The Link Between Estrogen and Lung Cancer
Updated November 17, 2020
Here’s a shocking statistic: In the United States, about 20% of people who die from lung cancer every year have never smoked or used any other form of tobacco.
“We are seeing a greater percentage of lung cancer patients who have never smoked,” said J. Nicholas Bodor, MD, PhD, MPH, a thoracic medical oncologist at Fox Chase Cancer Center. “It’s not clear whether this is because smoking rates have decreased nationally, resulting in a smaller proportion of smoking-related cancers, or because the actual absolute number of never-smoking cases is increasing. What is clear is that we are seeing more and more of these patients in our clinics who develop lung cancer but have little or no smoking history.”
It’s true that smoking remains the number one cause of lung cancer. But, because people who’ve never smoked now make up such a significant portion of lung cancer diagnoses, researchers are beginning to hone in on other risk factors.
One of those risk factors could be estrogen, according to data from Fox Chase Cancer Center researcher Margie Clapper, PhD.
A Newer Research Focus
In a study published recently, Clapper, Deputy Scientific Director and Co-leader of the Cancer Prevention and Control Program at Fox Chase, found that the human lung can metabolize estrogen into a number of derivatives, including some that may be cancer-causing.
“Our finding underscored the importance of understanding and treating lung cancer as a disease with more than one cause,” said Clapper, the lead author on the study. “While it is true that smoking tobacco is the top risk factor for lung cancer, a substantial number of people receive a diagnosis despite having never smoked.”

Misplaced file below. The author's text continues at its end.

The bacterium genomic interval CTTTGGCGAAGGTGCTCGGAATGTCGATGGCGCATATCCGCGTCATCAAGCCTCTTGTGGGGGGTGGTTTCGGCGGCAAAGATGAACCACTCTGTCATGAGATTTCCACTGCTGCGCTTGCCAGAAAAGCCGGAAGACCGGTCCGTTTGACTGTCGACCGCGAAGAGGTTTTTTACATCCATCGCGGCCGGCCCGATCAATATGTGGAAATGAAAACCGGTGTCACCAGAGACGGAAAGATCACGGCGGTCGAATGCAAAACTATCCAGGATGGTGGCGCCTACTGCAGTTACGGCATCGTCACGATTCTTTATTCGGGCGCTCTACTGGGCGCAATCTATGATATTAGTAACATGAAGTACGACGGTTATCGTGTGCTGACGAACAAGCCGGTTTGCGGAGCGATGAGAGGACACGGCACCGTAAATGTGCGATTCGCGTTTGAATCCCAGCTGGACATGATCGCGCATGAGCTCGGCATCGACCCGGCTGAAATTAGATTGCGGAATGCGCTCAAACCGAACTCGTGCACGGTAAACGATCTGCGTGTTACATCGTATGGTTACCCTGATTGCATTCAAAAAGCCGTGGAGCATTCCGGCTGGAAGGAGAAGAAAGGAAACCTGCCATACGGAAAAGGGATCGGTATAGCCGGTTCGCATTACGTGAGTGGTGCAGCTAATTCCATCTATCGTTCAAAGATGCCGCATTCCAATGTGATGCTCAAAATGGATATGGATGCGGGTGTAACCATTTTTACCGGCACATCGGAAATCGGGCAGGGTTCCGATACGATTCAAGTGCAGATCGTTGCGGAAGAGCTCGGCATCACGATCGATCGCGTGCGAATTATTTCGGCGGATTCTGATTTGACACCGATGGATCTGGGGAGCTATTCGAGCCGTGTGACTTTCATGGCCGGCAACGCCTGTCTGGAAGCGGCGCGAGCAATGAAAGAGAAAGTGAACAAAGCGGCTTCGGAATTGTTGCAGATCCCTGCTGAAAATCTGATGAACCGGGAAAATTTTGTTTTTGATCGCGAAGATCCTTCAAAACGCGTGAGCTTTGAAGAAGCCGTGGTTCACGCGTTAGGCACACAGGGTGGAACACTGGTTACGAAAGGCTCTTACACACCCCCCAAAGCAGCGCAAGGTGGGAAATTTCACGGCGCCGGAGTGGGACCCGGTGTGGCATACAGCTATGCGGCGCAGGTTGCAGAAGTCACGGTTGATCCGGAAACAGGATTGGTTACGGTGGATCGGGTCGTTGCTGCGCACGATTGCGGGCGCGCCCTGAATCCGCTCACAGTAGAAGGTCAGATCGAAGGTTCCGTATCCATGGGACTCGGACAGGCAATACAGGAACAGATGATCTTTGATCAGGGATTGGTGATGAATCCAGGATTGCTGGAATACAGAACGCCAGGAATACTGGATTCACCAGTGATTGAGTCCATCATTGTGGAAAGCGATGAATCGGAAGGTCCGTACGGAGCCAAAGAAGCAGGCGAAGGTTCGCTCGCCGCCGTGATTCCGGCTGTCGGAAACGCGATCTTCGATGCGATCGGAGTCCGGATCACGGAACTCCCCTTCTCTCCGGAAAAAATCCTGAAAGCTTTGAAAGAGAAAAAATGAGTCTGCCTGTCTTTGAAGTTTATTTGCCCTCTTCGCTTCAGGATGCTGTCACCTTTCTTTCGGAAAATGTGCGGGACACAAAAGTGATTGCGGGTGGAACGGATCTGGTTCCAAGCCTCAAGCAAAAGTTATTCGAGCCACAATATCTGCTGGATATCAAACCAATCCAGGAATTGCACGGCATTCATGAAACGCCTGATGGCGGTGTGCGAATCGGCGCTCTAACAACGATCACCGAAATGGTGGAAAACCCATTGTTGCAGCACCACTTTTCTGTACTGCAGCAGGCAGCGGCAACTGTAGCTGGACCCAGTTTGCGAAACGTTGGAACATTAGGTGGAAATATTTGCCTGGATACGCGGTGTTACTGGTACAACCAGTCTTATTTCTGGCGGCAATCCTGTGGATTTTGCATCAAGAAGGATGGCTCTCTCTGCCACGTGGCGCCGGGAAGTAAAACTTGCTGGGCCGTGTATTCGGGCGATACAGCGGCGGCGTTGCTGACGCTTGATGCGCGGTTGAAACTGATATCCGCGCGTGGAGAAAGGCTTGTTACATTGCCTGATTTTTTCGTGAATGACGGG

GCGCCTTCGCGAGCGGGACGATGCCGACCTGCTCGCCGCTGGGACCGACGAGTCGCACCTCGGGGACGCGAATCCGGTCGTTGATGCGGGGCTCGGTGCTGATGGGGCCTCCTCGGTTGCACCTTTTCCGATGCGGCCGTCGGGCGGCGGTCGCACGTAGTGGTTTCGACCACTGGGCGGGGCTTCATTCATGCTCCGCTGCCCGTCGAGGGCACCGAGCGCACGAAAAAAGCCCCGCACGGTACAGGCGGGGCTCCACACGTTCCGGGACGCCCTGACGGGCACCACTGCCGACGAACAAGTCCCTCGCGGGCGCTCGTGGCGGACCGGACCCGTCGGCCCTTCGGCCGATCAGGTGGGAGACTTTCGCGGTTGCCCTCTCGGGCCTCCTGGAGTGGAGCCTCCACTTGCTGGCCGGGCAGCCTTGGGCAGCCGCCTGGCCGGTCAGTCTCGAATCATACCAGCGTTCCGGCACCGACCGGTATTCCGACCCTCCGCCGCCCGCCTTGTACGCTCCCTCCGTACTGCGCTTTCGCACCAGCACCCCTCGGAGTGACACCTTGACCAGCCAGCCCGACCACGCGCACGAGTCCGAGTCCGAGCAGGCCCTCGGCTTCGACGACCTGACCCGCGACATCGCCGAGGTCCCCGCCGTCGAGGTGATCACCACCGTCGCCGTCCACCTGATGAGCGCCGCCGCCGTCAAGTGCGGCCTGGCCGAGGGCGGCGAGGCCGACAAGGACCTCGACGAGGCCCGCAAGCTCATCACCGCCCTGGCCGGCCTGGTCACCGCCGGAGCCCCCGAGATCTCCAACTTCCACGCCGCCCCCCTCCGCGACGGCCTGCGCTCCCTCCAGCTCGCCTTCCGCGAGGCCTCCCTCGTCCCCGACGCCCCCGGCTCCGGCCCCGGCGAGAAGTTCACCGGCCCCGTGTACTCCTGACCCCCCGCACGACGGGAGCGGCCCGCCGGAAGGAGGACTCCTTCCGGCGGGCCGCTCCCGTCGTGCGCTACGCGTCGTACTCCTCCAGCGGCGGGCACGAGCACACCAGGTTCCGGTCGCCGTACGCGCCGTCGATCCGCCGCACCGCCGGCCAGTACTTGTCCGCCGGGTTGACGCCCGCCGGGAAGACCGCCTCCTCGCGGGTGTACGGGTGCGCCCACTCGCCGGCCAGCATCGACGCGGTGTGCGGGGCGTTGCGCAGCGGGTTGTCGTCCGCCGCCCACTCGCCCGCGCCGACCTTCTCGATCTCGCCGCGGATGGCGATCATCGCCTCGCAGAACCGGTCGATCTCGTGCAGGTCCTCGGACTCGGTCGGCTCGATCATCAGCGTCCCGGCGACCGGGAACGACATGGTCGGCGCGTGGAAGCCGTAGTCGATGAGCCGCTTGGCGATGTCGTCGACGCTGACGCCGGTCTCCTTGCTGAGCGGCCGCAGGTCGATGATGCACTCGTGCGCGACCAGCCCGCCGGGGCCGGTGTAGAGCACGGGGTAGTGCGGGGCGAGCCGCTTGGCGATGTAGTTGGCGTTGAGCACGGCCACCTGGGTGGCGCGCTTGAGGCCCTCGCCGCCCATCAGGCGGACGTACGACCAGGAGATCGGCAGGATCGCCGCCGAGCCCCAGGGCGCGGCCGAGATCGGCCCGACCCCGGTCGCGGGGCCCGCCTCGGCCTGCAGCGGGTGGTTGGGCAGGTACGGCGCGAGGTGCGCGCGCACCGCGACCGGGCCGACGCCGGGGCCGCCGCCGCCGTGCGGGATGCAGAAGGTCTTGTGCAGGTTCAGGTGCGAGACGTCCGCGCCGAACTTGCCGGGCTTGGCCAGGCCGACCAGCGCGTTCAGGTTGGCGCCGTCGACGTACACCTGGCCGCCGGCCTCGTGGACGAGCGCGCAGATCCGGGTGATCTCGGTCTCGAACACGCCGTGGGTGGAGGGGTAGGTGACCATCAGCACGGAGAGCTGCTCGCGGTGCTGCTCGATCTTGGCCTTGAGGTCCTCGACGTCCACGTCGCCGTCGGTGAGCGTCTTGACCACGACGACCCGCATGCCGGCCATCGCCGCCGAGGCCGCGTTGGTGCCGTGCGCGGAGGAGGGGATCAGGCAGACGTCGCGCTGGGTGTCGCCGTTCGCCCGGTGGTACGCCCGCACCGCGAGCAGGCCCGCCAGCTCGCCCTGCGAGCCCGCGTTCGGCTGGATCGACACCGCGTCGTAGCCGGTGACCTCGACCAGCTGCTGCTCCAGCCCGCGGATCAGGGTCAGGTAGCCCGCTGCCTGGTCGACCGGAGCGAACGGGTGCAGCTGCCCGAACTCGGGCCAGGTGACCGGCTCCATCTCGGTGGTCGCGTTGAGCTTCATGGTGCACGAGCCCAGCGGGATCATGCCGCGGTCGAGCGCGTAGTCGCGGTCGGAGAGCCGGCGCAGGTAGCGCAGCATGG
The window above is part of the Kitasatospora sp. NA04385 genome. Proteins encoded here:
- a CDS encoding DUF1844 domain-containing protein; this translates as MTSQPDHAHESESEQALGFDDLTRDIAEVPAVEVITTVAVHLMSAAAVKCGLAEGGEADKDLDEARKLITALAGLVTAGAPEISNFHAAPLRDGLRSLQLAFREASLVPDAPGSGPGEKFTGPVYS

Estrogen has long been linked to increased risk of breast and endometrial cancers, but this study was the first to demonstrate the ability of the human lung to convert the hormone into numerous metabolites, yielding a carcinogenic derivative.
The research also showed that the production of the carcinogenic estrogen metabolite varies with race, ethnicity, sex, and smoking status.
While estrogen metabolites were detected within the lungs of both men and women, men had lower levels, as expected. Chinese-American women produced more of this so-called ‘bad’ estrogen than non-Hispanic white women, which makes sense as Chinese never-smoking women have much higher rates of lung cancer than never-smoking European and Caucasian women.
Fox Chase’s Dedicated Clinic
In an effort to understand why so many people who have never smoked are being diagnosed with lung cancer, Fox Chase opened a first-of-its-kind Never Smokers Lung Cancer Clinic. The clinic is recruiting patients and is open to individuals who:
- Have never smoked
- Have a tumor mutation, like EGFR or ALK, that is commonly seen in never-smokers
“Our clinic specifically addresses the needs of people who have never smoked, which is important because they need different treatments,” said Joseph Treat, MD, a medical oncologist and a Professor in the Department of Hematology/Oncology at Fox Chase. “Many have certain mutations, such as EGFR – a common mutation seen in never-smokers – that tend to be responsive to particular treatments but not to others, such as immunotherapy,” Treat said.
Together surgical, medical, and radiation oncologists, as well as pulmonologists, work with researchers like Clapper in a multidisciplinary approach to identify possible risk factors for lung cancer and develop better screening and treatment options. In addition to providing support, the clinic aims to enroll patients in Clapper’s ongoing clinical research studies.
“This is just one foundational approach we are looking into at Fox Chase,” Treat said. “We have good treatment options for never-smokers who develop lung cancer and, with our lung cancer clinic for never-smokers, we are developing additional strategies.”
Learn more about lung cancer treatment at Fox Chase.